Ten years after Katrina, New Orleans is still a ticking time bomb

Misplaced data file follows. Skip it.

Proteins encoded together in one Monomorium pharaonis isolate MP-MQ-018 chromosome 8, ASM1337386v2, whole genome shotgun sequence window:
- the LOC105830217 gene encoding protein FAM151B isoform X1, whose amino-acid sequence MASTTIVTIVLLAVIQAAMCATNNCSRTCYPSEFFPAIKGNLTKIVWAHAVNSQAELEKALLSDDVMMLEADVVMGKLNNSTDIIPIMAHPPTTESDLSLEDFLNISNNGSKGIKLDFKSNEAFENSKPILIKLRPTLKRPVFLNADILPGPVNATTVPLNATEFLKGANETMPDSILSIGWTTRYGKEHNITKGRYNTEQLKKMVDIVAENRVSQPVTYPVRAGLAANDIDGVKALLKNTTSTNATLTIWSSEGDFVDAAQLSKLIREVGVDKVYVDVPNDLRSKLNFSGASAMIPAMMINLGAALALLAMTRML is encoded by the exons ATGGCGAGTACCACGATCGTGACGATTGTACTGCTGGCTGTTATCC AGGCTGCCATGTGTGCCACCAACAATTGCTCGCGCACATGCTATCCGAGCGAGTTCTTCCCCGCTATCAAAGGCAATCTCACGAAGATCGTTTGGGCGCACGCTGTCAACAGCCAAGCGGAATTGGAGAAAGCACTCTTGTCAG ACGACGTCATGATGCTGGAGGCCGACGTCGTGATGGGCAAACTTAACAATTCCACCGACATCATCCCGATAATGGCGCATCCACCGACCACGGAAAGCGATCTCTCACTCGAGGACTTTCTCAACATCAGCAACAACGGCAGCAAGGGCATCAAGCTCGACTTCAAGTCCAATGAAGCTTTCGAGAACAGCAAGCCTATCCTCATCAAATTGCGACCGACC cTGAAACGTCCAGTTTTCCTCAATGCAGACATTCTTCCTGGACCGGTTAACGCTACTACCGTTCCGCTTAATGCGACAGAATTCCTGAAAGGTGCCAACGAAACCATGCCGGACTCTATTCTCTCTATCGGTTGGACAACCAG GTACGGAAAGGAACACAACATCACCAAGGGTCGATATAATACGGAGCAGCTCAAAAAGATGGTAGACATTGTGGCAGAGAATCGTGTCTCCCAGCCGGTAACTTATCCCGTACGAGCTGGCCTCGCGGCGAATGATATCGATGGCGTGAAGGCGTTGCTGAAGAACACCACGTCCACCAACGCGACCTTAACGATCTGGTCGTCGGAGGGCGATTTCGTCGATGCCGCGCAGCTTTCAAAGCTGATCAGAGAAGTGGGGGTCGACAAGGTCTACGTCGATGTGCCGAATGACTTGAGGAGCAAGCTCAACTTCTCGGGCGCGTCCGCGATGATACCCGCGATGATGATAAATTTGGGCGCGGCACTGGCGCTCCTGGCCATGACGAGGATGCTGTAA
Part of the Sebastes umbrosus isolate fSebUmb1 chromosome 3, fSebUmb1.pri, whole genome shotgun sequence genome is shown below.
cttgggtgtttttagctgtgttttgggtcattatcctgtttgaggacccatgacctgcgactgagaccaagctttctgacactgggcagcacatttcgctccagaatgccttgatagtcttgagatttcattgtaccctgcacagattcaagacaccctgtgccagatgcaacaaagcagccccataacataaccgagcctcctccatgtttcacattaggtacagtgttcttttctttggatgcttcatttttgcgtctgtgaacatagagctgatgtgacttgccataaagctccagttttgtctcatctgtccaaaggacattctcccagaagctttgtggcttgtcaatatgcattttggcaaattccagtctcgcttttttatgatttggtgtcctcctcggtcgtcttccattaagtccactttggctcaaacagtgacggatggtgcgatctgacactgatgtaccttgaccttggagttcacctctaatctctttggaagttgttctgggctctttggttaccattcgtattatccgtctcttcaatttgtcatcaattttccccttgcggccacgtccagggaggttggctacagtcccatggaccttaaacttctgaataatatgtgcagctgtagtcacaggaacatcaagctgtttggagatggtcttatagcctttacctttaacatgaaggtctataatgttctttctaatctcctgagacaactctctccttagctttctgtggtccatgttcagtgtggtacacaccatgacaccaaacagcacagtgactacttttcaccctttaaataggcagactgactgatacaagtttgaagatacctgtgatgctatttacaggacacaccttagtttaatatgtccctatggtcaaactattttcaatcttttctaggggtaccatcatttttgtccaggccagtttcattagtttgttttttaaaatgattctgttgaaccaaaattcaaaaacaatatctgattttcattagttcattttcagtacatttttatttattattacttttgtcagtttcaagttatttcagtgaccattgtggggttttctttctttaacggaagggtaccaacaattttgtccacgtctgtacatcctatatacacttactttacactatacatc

Some refered to it as a celebration, others rather thought of the day as a commemoration. But the tenth anniversary of Katrina proved to be an opportunity to reflect on the past and look at what dangers lie ahead. More than 1,800 people lost their lives on account of Hurricane Katrina and in the flooding that followed, which submerged 80 percent of New Orleans. But traces of the tragedy can still be seen all over the city, adding a morbid fascination to what already is one of the most peculiar cities in the United States. But according to the New York Times, most New Orleanians appeared to feel confident in their city's eventual recovery, which many said took long and seemed to be an insurmountable task at times. The report also highlighted that ten years after the hurricane there were differences along racial lines in how locals viewed the success of the city's renaissance and whether it would be a lasting achievement. Poor black families, in particular, said they still felt the burden of the disaster ten years on. While the city's population numbers have gradually been rising, many of those, who were forced to leave New Orleans, have not been able to come back. Meghan Sullivan, an ultrasound technician, who now lives in Houston, Texas, said her family could not afford to start their lives over again in New Orleans. "We had to evacuate quite suddenly and leave everything behind that didn't fit in the car. We didn't realize it was going to be this bad, but we lost everything in the storm." Sullivan explained. "A year later, we decided to move to Houston. We were pretty much priced out of buying a new home in New Orleans at that point already. There simply weren't enough properties around. And now, people, who have never lived in New Orleans before, are spending insane amounts of money to buy tiny condos and miserable plots of land, while no one knows how long it will take until the next natural disaster hits the city." Gentrified and fortified - to what end? This gentrified and glorified version of New Orleans has become a relocation magnet in recent years, largely due to new infrastructure opening up the market to outsiders. But the fear of another Katrina being just around the corner remains a preoccupation for many New Orleanians, who - if they can afford it - try to protect their properties with various insurance policies, while adding structural changes to fortify their houses. But Sullivan says that all these efforts almost seem futile when looking at the way New Orleans is surrounded by water: "There's Lake Pontchartrain to the north, Lake Borgne to the East, there are swamplands in all directions, especially the south, and then you've still got the great Mississippi River – not to mention all the manmade canals that run through the city. If there was any more water surrounding New Orleans it would be an island. With the city also being below sea level you're really looking at a ticking time bomb," she told DW. This abundance of water is what caused Katrina, the costliest natural disaster in US history, in the first place, and it also appears to be a menace on the minds of many people in New Orleans, especially those, who have spent all their lives living in the city. A new direction in government assistance Eric Iglesias, an urban strategist who specializes in identifying distressed areas in need of economic development, worked closely with the Louisiana Recovery Authority (LRA) to attract investment to New Orleans. He fears that these victories might be short-lived if the government doesn't take the right kind of action going forward. "We have a lot to celebrate. The government did a really great job in helping to reconstruct a place that now has all the makings of becoming a world-class city in years to come. Our population still isn't back to its old numbers, but maybe in another ten years' time we might get close to that half-a-million mark again," Iglesias told DW. "However, what I'm most concerned about is what happens after that. In fifty years from now I hope that we're still even here. This city is sinking. We're losing the wetlands around New Orleans at an astonishing rate. We're losing a football field of marshlands every 45 minutes. That's where the money has to be invested now. We rebuilt our city, but we are far from having saved it." According to Iglesias, the rising water level might lead New Orleans, which is currently located 65 miles (105 kilometers) north of the Gulf of Mexico, to become part of the coastline of the state of Louisiana in a matter of decades. "No matter how much you throw the word 'gentrification' around, the city still has some serious challenges to address," Iglesias said. History to repeat itself Tourism expert Etienne Skrabo focused post-Katrina on attracting economic development in Gentilly, historically a middle-class neighborhood in New Orleans, which was flooded severely in the aftermath of the hurricane. He says that this changing face of the city bore all the hallmarks of a shortsighted vision. "New Orleans has been rampantly gentrified, and in a bad way. People are moving here from all over the country like there's no tomorrow, but the reality is that there is a tomorrow, and it's actually a pretty scary scenario," Skrabo said. "Outside speculators and businessmen are buying up houses and flipping them in a matter of weeks now, but all the while no one is doing anything substantial to ensure that this city will still be here in the future. We didn't rebuild a city that can, literally, weather the weather. As far as I'm concerned we're all just living off borrowed time here. "We have more than 90 miles of levees, but only ten percent of those levees have been repaired. We have the largest pumping station system in the world, but it failed during Katrina. The question is when it's going to happen again." Skrabo's worries are echoed by Meghan Sullivan, who says that she tries to visit her hometown at least once a year before it's gone. "Maybe I should be happy for New Orleans for having accomplished the unthinkable. But in actual fact, I just can't help feeling bitter about not being able to afford being able to return to my hometown - while it's still there," Sullivan said. "People seem to be oblivious to the fact that Katrina was not the first hurricane to hit the city and it certainly won't be the last." Man-made disasters and unlearned lessons Etienne Skrabo, meanwhile, highlights another, even greater threat to New Orleans than the next big hurricane: "Salt water is increasingly intruding into the marshes because of the ever-growing oil exploration and related construction in the bayou. So, in addition to already-rising sea levels around the world we are proactively adding to this problem ourselves by digging for natural resources. "This is killing all the trees, which actually hold our fragile soil together. So what happens is that there are places now where you cannot rebuild anymore. The Lower 9th Ward, one of the worst-hit areas by Katrina, is a complete write-off. And the people there are among the most impoverished and vulnerable victims." Eric Iglesias agrees with that assessment and says that he fully expects parts of the city to be submerged in the future: "When I bought my house I deliberately chose to not live near a levee wall or an area that flooded during the hurricane. I wouldn't feel secure there despite the repairs to the levee system. There's the very real risk of another hurricane, and that's just a short-term issue. In the long run, no one knows how much of this city will effectively be underwater one day." "Katrina was a man-made disaster. We simply failed to protect our city. But I don't know if we really ever learn from our man-made disasters. Less than five years after Katrina we had the Deepwater Horizon oil spill not far off in the Gulf of Mexico, like we needed any more damage done to our already fragile ecosystem here. Without this ecosystem, we won't be able to remain here." The new Venice: sink or swim Skrabo compared New Orleans to Venice, saying that instead of gondolas people used their SUVs to move around town. "But other than that, this is the new Venice. And no one is reporting on it." "It sometimes makes me wonder why we would rebuild a lost cause like this. But it's our culture, it's where we live. I love this city and so do many, many other people. So as long as we don't sink we'll have to swim. "We're pretty resilient. Hell, we even named our cocktails after hurricanes, so what does that say about New Orleans?"